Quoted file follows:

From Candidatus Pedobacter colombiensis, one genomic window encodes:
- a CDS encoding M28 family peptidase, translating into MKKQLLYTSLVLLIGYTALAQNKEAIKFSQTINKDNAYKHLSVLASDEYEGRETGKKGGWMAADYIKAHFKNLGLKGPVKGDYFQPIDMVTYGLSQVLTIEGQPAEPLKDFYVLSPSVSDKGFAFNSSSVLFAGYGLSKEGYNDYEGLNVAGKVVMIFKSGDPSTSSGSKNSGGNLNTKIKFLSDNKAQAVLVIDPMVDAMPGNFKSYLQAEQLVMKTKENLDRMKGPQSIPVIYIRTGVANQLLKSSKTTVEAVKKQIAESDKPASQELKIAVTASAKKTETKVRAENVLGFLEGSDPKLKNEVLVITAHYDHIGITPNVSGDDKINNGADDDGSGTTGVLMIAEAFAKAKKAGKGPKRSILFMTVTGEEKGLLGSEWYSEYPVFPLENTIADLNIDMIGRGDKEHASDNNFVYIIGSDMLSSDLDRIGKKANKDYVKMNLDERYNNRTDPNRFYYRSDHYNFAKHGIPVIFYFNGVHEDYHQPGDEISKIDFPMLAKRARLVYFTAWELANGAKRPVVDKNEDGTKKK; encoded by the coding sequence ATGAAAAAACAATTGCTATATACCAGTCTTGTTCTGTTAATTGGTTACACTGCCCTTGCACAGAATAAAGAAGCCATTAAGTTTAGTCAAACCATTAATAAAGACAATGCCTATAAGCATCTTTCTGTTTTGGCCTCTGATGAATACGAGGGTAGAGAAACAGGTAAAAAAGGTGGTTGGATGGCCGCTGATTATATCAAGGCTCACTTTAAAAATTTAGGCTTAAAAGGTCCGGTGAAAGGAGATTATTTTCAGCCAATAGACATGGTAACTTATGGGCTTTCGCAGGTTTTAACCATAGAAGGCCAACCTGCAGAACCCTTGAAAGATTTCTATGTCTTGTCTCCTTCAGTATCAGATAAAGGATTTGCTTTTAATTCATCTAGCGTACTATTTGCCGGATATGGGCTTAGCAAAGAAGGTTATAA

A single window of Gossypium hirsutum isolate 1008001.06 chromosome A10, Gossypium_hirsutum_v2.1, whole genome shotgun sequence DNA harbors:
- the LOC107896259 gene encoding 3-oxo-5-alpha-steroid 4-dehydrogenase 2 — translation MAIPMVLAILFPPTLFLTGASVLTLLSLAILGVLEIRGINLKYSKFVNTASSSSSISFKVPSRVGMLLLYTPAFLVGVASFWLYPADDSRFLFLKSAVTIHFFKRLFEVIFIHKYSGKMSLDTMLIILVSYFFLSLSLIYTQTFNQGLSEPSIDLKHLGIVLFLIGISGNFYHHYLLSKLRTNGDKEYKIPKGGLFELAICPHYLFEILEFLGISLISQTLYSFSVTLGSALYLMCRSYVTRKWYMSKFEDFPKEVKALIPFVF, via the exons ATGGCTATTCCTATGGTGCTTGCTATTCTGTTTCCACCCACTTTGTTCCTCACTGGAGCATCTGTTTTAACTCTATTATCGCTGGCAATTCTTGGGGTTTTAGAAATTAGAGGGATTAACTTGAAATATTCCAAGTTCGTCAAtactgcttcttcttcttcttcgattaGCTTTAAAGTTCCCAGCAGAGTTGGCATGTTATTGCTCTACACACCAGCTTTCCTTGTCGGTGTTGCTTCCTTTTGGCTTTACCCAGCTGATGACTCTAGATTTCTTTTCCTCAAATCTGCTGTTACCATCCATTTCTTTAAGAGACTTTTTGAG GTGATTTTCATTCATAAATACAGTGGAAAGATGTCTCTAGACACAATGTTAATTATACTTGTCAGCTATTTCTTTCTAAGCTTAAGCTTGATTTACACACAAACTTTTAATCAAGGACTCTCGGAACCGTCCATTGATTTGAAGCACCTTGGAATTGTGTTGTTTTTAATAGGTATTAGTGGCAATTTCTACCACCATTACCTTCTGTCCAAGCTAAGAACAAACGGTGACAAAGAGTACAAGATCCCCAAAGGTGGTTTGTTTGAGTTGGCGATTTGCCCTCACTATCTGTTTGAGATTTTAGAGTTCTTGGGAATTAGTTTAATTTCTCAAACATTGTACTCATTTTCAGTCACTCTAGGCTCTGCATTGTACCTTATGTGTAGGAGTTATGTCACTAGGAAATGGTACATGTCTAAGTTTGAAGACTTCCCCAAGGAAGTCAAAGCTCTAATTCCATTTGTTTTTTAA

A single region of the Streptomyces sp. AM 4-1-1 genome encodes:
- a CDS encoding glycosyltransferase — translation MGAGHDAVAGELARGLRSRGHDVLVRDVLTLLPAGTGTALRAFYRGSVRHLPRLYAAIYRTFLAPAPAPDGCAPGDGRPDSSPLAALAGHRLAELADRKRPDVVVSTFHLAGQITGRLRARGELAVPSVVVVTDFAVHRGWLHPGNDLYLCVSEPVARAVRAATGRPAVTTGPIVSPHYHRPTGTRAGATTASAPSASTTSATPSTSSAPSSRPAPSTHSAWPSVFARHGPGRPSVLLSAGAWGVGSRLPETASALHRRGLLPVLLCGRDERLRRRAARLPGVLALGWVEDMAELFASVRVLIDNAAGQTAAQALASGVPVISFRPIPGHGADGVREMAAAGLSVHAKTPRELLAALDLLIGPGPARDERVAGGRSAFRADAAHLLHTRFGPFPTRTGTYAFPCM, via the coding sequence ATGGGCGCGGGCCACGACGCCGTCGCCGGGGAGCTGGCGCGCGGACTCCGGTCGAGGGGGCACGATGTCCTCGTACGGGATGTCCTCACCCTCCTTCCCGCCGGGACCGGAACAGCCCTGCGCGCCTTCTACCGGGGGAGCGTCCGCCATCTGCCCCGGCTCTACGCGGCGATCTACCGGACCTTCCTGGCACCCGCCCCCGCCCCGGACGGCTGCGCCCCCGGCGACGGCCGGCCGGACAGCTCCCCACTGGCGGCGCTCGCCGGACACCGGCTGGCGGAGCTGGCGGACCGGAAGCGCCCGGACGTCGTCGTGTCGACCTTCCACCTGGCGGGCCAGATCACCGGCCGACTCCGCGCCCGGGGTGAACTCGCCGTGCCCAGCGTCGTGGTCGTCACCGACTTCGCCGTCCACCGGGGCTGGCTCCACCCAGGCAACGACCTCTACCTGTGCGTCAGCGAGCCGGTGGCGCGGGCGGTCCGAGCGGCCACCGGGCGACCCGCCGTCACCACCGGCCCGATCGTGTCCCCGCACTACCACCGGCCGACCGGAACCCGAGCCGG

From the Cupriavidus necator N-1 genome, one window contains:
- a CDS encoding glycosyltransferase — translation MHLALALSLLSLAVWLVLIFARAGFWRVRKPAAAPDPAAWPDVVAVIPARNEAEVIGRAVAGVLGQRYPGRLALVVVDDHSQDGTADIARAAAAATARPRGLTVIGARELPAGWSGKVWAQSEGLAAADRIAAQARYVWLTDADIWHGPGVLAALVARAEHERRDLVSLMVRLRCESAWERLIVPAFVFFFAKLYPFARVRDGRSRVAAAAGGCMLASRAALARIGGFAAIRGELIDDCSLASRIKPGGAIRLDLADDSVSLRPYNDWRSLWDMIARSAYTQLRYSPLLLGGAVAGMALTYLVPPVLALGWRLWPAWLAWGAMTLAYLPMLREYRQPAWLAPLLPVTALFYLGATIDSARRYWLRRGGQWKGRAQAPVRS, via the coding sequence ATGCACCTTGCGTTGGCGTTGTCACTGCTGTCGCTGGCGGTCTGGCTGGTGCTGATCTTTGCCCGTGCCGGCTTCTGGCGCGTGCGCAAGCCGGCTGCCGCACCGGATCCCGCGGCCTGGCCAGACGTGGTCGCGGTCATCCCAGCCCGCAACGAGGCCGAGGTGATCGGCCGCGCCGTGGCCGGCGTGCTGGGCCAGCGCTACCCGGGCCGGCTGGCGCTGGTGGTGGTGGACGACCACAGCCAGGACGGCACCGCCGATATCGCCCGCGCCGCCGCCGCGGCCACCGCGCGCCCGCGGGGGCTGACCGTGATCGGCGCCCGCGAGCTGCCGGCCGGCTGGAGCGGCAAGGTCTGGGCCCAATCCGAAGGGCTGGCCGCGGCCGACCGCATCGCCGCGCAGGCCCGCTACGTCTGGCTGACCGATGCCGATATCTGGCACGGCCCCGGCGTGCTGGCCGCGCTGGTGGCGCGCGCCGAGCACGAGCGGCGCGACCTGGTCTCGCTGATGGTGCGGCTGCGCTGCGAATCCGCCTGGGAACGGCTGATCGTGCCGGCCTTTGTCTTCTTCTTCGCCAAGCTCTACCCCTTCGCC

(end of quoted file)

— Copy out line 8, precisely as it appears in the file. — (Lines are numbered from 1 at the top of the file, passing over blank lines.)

- a CDS encoding glycosyltransferase — translation MHLALALSLLSLAVWLVLIFARAGFWRVRKPAAAPDPAAWPDVVAVIPARNEAEVIGRAVAGVLGQRYPGRLALVVVDDHSQDGTADIARAAAAATARPRGLTVIGARELPAGWSGKVWAQSEGLAAADRIAAQARYVWLTDADIWHGPGVLAALVARAEHERRDLVSLMVRLRCESAWERLIVPAFVFFFAKLYPFARVRDGRSRVAAAAGGCMLASRAALARIGGFAAIRGELIDDCSLASRIKPGGAIRLDLADDSVSLRPYNDWRSLWDMIARSAYTQLRYSPLLLGGAVAGMALTYLVPPVLALGWRLWPAWLAWGAMTLAYLPMLREYRQPAWLAPLLPVTALFYLGATIDSARRYWLRRGGQWKGRAQAPVRS, via the coding sequence ATGCACCTTGCGTTGGCGTTGTCACTGCTGTCGCTGGCGGTCTGGCTGGTGCTGATCTTTGCCCGTGCCGGCTTCTGGCGCGTGCGCAAGCCGGCTGCCGCACCGGATCCCGCGGCCTGGCCAGACGTGGTCGCGGTCATCCCAGCCCGCAACGAGGCCGAGGTGATCGGCCGCGCCGTGGCCGGCGTGCTGGGCCAGCGCTACCCGGGCCGGCTGGCGCTGGTGGTGGTGGACGACCACAGCCAGGACGGCACCGCCGATATCGCCCGCGCCGCCGCCGCGGCCACCGCGCGCCCGCGGGGGCTGACCGTGATCGGCGCCCGCGAGCTGCCGGCCGGCTGGAGCGGCAAGGTCTGGGCCCAATCCGAAGGGCTGGCCGCGGCCGACCGCATCGCCGCGCAGGCCCGCTACGTCTGGCTGACCGATGCCGATATCTGGCACGGCCCCGGCGTGCTGGCCGCGCTGGTGGCGCGCGCCGAGCACGAGCGGCGCGACCTGGTCTCGCTGATGGTGCGGCTGCGCTGCGAATCCGCCTGGGAACGGCTGATCGTGCCGGCCTTTGTCTTCTTCTTCGCCAAGCTCTACCCCTTCGCC